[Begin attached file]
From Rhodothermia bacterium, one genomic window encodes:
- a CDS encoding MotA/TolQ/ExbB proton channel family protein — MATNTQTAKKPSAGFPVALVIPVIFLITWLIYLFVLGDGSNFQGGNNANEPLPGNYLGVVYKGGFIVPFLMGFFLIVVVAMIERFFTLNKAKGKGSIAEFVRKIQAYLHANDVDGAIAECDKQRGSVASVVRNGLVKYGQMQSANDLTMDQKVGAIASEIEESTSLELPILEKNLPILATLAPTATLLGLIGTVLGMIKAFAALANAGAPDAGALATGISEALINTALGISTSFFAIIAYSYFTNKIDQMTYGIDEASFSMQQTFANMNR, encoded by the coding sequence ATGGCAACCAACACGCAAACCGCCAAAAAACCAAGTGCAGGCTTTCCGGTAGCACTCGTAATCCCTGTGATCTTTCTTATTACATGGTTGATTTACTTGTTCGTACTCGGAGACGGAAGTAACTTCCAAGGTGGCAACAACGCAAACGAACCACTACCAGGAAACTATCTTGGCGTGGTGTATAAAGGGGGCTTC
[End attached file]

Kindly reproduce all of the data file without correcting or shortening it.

From Rhodothermia bacterium, one genomic window encodes:
- a CDS encoding MotA/TolQ/ExbB proton channel family protein — MATNTQTAKKPSAGFPVALVIPVIFLITWLIYLFVLGDGSNFQGGNNANEPLPGNYLGVVYKGGFIVPFLMGFFLIVVVAMIERFFTLNKAKGKGSIAEFVRKIQAYLHANDVDGAIAECDKQRGSVASVVRNGLVKYGQMQSANDLTMDQKVGAIASEIEESTSLELPILEKNLPILATLAPTATLLGLIGTVLGMIKAFAALANAGAPDAGALATGISEALINTALGISTSFFAIIAYSYFTNKIDQMTYGIDEASFSMQQTFANMNR, encoded by the coding sequence ATGGCAACCAACACGCAAACCGCCAAAAAACCAAGTGCAGGCTTTCCGGTAGCACTCGTAATCCCTGTGATCTTTCTTATTACATGGTTGATTTACTTGTTCGTACTCGGAGACGGAAGTAACTTCCAAGGTGGCAACAACGCAAACGAACCACTACCAGGAAACTATCTTGGCGTGGTGTATAAAGGGGGCTTC